In January 2022, the Austrian Data Protection Authority (“Datenschutzbehörde” or “DSB“) has ruled that Google Analytics is illegal in accordance with Austrian privacy laws. The DSB specifically is concerned that data which is transferred and stored in the United States is potentially exposed to sleuthing from authorities and Google themselves.
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The implications for Google Analytics users
The ruling effectively determines data collection from Austrian authorities by Google Analytics is illegal. This decision could, and probably will, have consequences beyond Austria and outside of Google. Other vendors such as Facebook, who process and store user data overseas would, by virtue of the DSB ruling, now also be breaking Austrian law.
You should also review the above for each and every third-party vendor tag, pixel, or cookie you deploy on-site.
Austria is in the EU which implemented GDPR (General Data Protection Regulation) in 2016. GDPR would likely fall into line with the Austrian ruling, meaning the consequences could be far more widespread.
What should Google Analytics customers do?
In short, there is no iron clad or definitive guidance on this given the proximity to the ruling at the time of writing. Simply put, as Google Analytics has been deemed non-compliant, it is now illegal to deploy in Austria.
As mentioned, many other European markets are likely to follow suit, there are a few steps we would recommend taking initially whilst we understand the full impact of the decision.
- Google Analytics 360 (Premium) clients can delegate data storage locations at a property level. This means that you could feasibly store data locally to where it is collected.
- Google Analytics (Standard) customers cannot delegate where data is stored and processed. We suggest:
- Ensuring your GA setup is in line with guidance around GDPR user privacy. In short, we advise using Google Analytics anonymized IP function which scrubs user data at the end of each visit so they cannot be tracked beyond that with any degree of accuracy. You can set up anonymized IP to be dynamically controlled by the user’s privacy and cookie preferences.
- You may choose instead to only deploy Google Analytics to users who explicitly opt into analytics/statistics cookies via your site or app’s privacy settings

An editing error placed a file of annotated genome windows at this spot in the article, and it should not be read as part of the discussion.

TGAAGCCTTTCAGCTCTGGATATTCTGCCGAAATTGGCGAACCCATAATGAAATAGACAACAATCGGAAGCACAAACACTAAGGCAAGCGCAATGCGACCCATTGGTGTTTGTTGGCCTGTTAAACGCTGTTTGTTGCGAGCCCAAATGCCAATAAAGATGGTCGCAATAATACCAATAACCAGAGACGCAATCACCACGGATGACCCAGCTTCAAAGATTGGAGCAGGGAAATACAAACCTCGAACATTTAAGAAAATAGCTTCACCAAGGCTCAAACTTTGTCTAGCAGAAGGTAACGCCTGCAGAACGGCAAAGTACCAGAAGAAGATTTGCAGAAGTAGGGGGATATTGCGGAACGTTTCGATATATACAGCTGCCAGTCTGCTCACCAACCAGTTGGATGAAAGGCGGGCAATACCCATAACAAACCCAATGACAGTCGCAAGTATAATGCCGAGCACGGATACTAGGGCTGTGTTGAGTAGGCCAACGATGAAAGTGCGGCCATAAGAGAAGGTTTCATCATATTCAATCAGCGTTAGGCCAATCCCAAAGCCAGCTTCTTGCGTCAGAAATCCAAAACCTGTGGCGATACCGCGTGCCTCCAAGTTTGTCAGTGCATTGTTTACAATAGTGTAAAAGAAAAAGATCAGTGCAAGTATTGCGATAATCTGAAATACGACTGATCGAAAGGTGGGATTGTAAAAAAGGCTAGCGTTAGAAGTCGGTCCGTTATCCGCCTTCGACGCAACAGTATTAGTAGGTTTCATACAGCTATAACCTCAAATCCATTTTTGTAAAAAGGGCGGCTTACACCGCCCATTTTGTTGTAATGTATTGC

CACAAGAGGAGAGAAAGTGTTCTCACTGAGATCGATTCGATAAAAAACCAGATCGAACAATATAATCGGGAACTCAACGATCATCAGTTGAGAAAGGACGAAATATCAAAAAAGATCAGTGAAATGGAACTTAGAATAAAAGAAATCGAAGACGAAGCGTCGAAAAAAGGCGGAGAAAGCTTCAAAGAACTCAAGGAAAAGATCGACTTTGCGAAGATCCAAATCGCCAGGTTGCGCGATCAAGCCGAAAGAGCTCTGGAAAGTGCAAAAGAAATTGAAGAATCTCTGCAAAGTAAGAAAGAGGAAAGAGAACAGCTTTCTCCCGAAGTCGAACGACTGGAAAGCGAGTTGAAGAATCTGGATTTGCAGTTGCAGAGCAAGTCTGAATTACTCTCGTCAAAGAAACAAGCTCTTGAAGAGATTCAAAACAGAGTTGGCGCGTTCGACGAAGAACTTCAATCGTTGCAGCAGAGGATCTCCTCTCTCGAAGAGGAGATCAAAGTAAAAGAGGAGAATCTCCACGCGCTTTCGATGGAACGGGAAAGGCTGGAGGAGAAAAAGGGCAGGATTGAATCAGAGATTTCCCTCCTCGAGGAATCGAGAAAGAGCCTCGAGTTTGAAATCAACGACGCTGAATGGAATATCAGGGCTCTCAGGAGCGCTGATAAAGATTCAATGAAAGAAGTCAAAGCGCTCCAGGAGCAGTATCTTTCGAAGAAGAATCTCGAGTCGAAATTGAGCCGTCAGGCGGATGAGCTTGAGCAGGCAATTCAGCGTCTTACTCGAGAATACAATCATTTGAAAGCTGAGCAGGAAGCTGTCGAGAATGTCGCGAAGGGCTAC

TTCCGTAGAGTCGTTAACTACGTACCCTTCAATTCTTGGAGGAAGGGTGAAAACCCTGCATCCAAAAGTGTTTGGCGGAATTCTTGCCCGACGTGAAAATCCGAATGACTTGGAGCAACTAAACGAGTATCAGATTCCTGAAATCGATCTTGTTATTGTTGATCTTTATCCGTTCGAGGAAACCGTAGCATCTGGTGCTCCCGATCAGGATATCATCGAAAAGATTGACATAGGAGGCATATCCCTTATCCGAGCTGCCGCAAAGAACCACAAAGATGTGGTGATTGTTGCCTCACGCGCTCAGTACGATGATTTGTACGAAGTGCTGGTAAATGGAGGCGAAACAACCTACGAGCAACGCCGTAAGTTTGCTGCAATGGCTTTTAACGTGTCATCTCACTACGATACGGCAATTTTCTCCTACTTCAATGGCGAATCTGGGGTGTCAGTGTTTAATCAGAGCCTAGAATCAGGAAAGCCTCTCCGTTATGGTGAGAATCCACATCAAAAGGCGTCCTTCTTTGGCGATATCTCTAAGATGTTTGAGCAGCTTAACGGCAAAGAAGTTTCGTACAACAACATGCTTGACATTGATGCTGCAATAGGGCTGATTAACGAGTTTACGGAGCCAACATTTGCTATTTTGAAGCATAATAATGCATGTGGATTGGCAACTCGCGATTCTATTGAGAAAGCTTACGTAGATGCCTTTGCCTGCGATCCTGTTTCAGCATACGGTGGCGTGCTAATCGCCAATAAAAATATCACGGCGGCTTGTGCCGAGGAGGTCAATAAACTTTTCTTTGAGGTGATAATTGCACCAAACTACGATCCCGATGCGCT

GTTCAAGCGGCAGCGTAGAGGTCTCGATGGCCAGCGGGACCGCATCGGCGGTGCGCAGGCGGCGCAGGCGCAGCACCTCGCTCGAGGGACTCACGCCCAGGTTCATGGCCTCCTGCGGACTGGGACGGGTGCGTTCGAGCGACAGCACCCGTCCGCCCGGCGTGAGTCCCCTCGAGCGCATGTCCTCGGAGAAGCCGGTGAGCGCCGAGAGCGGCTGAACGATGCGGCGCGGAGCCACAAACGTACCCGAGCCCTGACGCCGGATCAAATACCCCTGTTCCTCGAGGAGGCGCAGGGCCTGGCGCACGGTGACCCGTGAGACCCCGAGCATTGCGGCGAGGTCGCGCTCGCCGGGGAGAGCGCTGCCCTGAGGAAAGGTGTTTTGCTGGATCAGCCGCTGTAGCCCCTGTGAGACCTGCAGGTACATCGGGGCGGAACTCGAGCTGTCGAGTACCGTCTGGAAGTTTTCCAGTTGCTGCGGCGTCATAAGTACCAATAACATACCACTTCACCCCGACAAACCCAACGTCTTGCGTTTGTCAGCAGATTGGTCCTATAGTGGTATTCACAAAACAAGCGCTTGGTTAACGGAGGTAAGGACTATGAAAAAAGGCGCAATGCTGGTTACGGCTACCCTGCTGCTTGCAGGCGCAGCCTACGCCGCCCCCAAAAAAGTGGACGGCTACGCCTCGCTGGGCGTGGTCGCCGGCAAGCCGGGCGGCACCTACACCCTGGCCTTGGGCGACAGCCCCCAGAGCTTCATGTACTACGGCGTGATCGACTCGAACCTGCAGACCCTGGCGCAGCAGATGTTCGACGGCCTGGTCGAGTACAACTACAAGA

- Or you may choose to suppress Google Analytics cookies entirely for users in Austria.
There is no silver standard guidance at this stage, but the above should be practices your site is deploying in line with GDPR right now.
As mentioned above, this is unclear. There are feasibly a few options from your side and Google’s side that are longer-term options: Google starts storing and processing Google Analytics data locally/in-market or region, in a manner that is compliant with any privacy legislation
If Google cannot find a way to become compliant, the only solution would be to remove Google Analytics in the markets and regions. In this event, replacing it with another web analytics vendor might be required. Only avoiding Google is not going to be good enough in and of itself. You will need to consider: “Is the technology you move towards compliant in regard to international, national, and local data privacy laws such as GDPR & CCPA? Not only in terms of data collection but also data storage and processing.”
Research Google Analytics alternatives
Specific to Web Analytics, you might consider other tech vendors:
- Adobe Analytics – an enterprise-level solution that will require a high technical investment owing to significant implementation time. Additionally, Adobe carries a license fee in the 10’s and 100s of thousands of dollars per instance. Adobe can store data locally, for instance in London, which would help with compliance on the face of it.
- Privacy-conscious and “ethical” web analytics solutions such as Matomo offer data ownership, including on-premise data storage.
- You may have read moving to server-side data collection methods will actively “solve” issues. However, the problem here is not with data collection. It is with the method and location of storage.
Deploying server-side Google Analytics tracking therefore will not be enough in and of itself, you will need to understand what happens to the data after it is collected, specifically where it is stored. There is a degree of control here, in terms of decentralising data storage, but this will need to be configured carefully and deliberately.
The Austrian DSB ruling presently deems the usage of Google Analytics illegal. This is a fast-moving situation that could have implications for tech vendors, other markets, and regions.
Google may alter the way their product collects and processes Google Analytics data, but we will have to bide our time to see if a) this is going to be the case and b) whether it is deemed compliant.
This ruling is the first big shove of big tech firms regarding data capture, storage, and processing with GDPR. This is a fast-moving topic, as such, we advise keeping across this for the foreseeable future.
The Molzana team can help with understanding the implications of the DSB decision. You can contact us directly at: email@example.com.